Squats increase mobility

It is mostly our legs and core that help us stay upright and stable when we squat. Squatting strengthens our core and makes our joints more mobile, which makes us more balanced. We need strong legs to be able to move around as we age.

READ ALSO: Boost Your Hip Mobility with This 5-Minute Workout for Women Over 50!

Squats mitigate injury

A lot of injuries sustained as we get older are due to weaker joints and muscles and the ligaments that hold them all together. If these are weaker, it’s much easier for us to hurt ourselves by doing the simplest of things. Squatting regularly will actually help to strengthen these body parts for less potential injury.

How to Do A Squat

How To Squat: Exercise For Women Over 50 - squat training for women

The technique of a squat is of paramount importance, as squatting wrong can lead to more injury.

To perform a squat, stand with both feet slightly wider than shoulder width, with feet parallel and slightly pointed out. Make sure your knees are not locked out.

Put your hands on your hips or outstretched at a 90-degree angle to your body, with your chest up.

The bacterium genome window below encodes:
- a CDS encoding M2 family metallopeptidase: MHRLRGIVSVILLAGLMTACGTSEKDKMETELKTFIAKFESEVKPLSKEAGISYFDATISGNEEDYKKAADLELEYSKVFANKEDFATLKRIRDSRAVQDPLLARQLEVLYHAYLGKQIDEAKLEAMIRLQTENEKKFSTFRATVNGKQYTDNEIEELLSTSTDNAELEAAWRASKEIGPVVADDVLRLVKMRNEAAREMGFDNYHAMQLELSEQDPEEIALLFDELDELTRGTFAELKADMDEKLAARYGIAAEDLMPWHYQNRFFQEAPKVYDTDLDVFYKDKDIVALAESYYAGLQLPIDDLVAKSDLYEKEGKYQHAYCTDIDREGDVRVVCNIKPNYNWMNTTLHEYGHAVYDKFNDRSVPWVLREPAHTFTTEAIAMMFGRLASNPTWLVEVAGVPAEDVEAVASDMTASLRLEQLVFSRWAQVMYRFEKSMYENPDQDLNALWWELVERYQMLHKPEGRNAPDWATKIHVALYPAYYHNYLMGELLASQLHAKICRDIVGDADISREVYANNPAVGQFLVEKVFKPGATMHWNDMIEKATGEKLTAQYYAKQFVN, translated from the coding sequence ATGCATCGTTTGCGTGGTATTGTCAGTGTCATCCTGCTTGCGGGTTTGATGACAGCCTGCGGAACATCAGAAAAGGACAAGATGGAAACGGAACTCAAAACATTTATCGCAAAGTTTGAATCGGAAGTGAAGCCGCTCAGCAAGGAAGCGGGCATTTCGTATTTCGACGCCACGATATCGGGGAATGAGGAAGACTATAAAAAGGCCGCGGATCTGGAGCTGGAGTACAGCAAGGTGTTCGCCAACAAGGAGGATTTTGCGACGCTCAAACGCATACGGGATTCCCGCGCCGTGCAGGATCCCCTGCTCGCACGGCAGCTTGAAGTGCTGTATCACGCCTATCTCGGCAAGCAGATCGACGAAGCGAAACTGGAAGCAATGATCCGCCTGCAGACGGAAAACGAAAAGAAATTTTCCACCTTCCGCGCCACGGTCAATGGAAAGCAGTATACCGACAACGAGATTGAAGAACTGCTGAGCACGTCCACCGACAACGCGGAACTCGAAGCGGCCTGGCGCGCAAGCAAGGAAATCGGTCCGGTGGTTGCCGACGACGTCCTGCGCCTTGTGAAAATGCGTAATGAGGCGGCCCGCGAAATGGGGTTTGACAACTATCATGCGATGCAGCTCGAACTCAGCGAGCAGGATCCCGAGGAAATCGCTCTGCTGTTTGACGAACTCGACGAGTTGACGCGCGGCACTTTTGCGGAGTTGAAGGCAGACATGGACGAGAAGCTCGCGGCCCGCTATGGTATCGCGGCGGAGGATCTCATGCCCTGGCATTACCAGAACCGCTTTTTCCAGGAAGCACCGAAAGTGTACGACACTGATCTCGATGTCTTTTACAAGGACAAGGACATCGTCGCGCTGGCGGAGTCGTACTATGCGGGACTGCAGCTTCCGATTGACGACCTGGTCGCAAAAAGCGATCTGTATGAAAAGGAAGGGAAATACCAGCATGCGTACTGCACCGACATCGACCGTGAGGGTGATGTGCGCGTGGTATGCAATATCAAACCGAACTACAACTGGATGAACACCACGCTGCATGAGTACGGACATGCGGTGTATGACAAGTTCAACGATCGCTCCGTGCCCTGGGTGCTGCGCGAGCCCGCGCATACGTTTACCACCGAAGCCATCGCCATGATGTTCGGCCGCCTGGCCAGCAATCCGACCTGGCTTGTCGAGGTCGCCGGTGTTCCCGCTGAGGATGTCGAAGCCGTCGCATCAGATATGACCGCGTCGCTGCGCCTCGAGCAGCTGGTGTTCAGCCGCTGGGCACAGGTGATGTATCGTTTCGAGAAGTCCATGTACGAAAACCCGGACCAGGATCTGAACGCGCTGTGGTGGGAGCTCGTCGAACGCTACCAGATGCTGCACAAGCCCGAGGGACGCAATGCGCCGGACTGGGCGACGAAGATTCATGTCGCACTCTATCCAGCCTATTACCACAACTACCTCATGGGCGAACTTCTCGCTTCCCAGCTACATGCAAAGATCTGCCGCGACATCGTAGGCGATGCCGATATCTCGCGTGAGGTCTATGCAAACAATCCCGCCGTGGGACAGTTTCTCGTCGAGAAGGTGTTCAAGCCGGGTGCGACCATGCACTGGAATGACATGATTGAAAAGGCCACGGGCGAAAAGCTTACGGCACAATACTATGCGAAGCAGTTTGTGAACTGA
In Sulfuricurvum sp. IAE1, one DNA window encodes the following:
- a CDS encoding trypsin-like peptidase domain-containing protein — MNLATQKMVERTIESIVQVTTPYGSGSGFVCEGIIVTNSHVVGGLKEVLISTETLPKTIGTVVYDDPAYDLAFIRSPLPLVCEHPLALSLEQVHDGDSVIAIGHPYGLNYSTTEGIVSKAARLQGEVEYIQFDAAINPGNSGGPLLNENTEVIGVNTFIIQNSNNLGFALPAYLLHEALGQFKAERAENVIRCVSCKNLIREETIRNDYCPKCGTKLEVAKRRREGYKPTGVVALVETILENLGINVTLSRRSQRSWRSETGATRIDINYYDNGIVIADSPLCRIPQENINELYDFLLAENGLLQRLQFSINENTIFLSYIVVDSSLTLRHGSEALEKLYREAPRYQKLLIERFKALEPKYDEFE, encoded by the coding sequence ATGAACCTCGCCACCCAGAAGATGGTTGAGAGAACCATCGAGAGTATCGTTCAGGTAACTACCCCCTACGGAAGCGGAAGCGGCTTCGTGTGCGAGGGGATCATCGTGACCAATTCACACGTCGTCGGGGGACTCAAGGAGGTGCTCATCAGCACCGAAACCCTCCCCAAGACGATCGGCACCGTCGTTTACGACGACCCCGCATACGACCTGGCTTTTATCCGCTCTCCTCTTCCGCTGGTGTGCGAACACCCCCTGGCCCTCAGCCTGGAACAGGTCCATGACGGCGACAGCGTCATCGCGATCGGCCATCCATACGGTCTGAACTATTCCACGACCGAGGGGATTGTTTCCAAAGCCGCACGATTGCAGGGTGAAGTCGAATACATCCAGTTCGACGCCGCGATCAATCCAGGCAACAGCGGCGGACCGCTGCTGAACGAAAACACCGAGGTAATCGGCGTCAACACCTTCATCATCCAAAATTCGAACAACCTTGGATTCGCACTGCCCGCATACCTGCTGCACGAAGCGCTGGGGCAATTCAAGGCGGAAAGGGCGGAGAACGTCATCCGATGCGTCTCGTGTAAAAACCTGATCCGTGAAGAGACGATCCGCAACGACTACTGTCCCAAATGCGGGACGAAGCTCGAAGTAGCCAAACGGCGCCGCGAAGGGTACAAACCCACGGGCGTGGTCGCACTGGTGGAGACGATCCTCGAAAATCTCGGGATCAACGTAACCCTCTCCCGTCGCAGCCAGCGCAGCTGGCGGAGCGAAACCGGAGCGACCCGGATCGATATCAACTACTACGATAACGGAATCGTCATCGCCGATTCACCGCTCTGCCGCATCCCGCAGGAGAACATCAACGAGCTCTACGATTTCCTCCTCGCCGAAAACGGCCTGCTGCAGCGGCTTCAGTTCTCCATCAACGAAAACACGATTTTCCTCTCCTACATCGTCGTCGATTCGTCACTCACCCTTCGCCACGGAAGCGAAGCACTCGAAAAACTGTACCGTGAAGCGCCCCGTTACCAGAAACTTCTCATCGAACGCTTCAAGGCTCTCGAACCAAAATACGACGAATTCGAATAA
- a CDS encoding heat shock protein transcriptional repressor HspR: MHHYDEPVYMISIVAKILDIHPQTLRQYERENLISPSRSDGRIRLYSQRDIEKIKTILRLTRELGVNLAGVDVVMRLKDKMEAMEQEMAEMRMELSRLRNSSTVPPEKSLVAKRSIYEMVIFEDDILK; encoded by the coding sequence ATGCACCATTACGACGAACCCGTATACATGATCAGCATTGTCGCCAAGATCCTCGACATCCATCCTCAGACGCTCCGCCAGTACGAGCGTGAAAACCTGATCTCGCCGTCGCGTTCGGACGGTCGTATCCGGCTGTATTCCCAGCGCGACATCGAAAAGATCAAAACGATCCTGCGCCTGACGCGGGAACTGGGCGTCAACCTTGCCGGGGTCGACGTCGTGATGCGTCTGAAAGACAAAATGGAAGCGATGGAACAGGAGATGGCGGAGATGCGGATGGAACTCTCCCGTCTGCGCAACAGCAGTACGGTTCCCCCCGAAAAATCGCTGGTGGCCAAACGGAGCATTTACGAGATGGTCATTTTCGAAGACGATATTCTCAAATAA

Bend gently at the knee, shifting your weight to your heel.

Sit back slightly, making sure to not let your knees go over your toes. Hold this position for 3 seconds.

Return to the starting position.

To get a full workout, repeat this movement 15-20 times.

How To Squat: Exercise For Women Over 50 - squat training for women

If you are finding this too easy, squats can be performed with weights for extra intensity.

One variation of the standard squat that I can’t recommend more is the Asian squat (or frog squat). Not only does the Asian squat improve flexibility and muscle strength in your legs, but it also promotes a healthy digestive system and improves bowel function.

And just like a regular squat, the Asian squat is also great for strengthening your core and can even assist in improving back problems.

To perform the Asian squat, stand with your feet shoulder-width apart and lower your butt to the floor, keeping your feet firmly planted on the ground. Your centre of gravity should be over your feet and belly button, focusing on keeping your core firm.